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Neuroradiology/Head and Neck Imaging
Pictorial Essay
2022
:12;
63
doi:
10.25259/JCIS_98_2022

Role of imaging in penetrating vascular injuries of the craniocervical region

Department of Radiology, UF College of Medicine-Jacksonville, Jacksonville, Florida, United States
Department of Internal Medicine, East Carolina University Health Medical Center, Greenville, United States
Corresponding author: Sai Swarupa Reddy Vulasala, Department of Internal Medicine, East Carolina University Health Medical Center, Greenville, United States. vulasalaswarupa@gmail.com
Licence
This is an open-access article distributed under the terms of the Creative Commons Attribution-Non Commercial-Share Alike 4.0 License, which allows others to remix, transform, and build upon the work non-commercially, as long as the author is credited and the new creations are licensed under the identical terms.

How to cite this article: Kee-Sampson JW, Gopireddy DR, Vulasala SS, Stein R, Kumar S, Virarkar M. Role of imaging in penetrating vascular injuries of the craniocervical region. J Clin Imaging Sci 2022;12:63.

Abstract

Penetrating vascular injury has become the topic of interest with increased gun violence in the United States. The radiologist plays a crucial role in establishing and systemizing the signs of vascular injury such as intimal flap, dissection, pseudoaneurysm, rupture, and arteriovenous fistula. Various imaging techniques such as ultrasound Doppler, computed tomographic angiography (CTA), magnetic resonance angiography, and conventional angiography are being employed based on clinical recommendations. Of all the techniques, CTA has been shown to embrace a promising role in identifying vascular injuries with superior sensitivity, specificity, and accuracy. An acquaintance of the imaging features has been shown to improve the approach to trauma patients in clinical settings. This article details the imaging modalities and the features of the head-and-neck penetrating vascular injury.

Keywords

Head trauma
Gunshot imaging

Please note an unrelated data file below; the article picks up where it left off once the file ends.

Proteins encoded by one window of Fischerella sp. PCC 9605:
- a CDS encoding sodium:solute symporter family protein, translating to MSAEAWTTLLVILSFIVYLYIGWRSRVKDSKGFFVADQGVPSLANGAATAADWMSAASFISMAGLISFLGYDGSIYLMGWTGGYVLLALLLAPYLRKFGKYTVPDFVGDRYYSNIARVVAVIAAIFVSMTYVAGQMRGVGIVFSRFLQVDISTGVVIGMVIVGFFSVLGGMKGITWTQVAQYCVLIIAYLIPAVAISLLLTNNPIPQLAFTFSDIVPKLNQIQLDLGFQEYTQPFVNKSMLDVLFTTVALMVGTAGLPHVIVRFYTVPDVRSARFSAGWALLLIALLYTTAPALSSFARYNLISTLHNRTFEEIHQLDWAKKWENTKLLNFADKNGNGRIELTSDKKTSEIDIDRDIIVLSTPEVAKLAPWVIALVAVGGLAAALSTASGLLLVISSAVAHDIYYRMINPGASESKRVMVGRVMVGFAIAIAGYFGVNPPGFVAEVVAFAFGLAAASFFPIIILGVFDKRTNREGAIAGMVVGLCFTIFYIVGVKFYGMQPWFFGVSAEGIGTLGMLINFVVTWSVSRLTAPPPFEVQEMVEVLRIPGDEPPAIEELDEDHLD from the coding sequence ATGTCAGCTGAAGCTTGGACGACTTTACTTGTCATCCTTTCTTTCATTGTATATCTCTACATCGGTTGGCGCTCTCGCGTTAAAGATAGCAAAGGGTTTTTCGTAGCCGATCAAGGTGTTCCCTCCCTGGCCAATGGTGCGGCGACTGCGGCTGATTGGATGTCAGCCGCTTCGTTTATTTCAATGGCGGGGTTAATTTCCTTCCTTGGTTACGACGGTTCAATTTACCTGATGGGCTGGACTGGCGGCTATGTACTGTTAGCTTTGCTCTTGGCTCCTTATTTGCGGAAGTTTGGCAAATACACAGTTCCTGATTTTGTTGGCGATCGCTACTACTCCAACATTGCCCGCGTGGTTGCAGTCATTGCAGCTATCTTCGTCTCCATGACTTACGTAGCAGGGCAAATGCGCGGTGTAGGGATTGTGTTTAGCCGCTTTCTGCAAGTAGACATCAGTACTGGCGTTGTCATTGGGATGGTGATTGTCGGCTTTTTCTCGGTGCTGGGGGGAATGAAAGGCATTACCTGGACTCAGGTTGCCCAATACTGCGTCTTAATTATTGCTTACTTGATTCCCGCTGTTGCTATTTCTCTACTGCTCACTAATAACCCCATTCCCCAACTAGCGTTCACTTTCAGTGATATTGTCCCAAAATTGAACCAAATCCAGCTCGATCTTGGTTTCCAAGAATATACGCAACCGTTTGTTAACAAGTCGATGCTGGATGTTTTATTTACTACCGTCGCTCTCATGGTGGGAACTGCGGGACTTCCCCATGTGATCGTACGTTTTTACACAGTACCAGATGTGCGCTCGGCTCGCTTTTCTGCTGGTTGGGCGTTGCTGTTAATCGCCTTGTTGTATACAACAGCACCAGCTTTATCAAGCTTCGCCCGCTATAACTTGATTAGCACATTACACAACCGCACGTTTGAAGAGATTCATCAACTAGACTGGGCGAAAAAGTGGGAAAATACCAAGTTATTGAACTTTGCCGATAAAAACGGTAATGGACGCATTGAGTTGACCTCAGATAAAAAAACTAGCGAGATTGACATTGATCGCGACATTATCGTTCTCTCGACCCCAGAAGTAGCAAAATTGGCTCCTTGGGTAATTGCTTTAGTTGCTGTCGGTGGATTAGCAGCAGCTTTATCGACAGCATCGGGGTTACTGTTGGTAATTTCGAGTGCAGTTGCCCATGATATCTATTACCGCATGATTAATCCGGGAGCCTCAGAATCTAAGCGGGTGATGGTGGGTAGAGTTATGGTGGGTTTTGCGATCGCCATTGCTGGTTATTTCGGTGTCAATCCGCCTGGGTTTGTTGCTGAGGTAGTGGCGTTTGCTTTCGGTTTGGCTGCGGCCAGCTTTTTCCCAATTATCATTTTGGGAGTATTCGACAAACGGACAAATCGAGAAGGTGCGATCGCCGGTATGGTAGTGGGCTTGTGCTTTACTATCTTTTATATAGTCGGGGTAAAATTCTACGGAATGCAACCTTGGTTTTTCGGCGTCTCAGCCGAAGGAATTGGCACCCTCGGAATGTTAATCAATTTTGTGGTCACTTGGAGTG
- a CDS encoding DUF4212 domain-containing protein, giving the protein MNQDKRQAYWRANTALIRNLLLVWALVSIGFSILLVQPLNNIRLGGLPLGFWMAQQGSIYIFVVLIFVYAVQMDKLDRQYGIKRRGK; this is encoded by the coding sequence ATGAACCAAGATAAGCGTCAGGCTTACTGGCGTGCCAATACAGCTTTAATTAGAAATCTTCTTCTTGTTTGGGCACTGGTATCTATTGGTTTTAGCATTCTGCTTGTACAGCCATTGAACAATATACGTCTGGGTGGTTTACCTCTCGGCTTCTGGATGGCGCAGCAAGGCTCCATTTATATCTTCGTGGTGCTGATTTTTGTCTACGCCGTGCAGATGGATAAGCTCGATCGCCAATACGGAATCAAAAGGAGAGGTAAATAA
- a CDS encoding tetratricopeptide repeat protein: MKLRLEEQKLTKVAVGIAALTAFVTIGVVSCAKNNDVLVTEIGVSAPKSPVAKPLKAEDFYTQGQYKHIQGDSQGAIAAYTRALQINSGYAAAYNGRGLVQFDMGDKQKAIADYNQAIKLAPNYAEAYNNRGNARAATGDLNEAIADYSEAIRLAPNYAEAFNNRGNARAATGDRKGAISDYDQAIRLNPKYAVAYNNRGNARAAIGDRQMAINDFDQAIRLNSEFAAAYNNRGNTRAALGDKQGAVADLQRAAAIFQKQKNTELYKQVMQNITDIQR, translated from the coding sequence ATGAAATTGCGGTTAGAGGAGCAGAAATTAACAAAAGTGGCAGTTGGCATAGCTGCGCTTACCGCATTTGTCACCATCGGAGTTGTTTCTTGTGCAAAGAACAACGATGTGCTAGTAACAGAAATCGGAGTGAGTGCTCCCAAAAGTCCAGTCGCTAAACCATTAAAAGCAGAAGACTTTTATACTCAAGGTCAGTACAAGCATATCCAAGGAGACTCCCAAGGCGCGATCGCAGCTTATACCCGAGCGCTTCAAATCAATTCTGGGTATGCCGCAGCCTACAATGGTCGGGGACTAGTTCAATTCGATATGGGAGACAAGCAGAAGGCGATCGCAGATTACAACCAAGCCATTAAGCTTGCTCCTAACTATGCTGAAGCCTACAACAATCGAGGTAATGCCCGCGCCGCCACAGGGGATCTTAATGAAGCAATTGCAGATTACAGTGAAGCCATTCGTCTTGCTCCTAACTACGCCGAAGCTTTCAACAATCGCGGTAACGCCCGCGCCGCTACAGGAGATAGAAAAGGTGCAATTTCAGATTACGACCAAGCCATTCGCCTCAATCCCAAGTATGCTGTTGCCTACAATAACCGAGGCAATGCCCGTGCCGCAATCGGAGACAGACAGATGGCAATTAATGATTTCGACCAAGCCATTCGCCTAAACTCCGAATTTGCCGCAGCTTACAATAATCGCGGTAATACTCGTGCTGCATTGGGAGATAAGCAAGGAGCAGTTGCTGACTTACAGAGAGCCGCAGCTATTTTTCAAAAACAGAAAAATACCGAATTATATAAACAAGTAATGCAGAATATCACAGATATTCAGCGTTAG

Vascular trauma
Neck vascular imaging
Head-and-neck

INTRODUCTION

Penetrating injury to the craniocervical region constitutes 5–10% of cases presented at the emergency department. By definition, the penetrating injuries of the neck breach the full thickness of the platysma muscle. The severity of head-and-neck vascular injuries may range from minor damage to fatal vascular rupture that may require no intervention to extensive surgery.[1] Penetrating cerebrovascular injury most commonly involves peripheral cortical branches than the proximal vessels of the circle of Willis.[2] At the same time, branches of the external carotid artery are more prone to extravasation or occlusion in the neck and may result in airway compromise.[2] Signs of vascular injury may range from minimal intimal separation and dissection to pseudoaneurysm formation and complete occlusion [Table 1].[3] Arteriovenous fistula (AVF) may also occur in cases where rupture of the artery and vein leads to a connection between the two vascular lumens.

Table 1:: Hard and soft signs of arterial injury.
Hard signs of arterial injury Soft signs of arterial injury
Severe uncontrolled external arterial bleeding History of extensive bleeding on scene
Rapidly expanding or pulsatile hematoma Proximity of trauma to major vessel
Palpable thrill Subjective diminished pulse
Audible bruit Small non-pulsatile and stablehematoma
6 P’s (absent or diminished pulse, pallor, paralysis, paresthesia, and poikilothermia) Injury to the anatomically related nerve
Neurologic deficit Abnormal ABI (<0.9)
Refractory hypotension Abnormal flow-velocity waveform on Doppler ultrasound
Delayed capillary refill

IMAGING OF PENETRATING VASCULAR INJURY TO THE HEAD-AND-NECK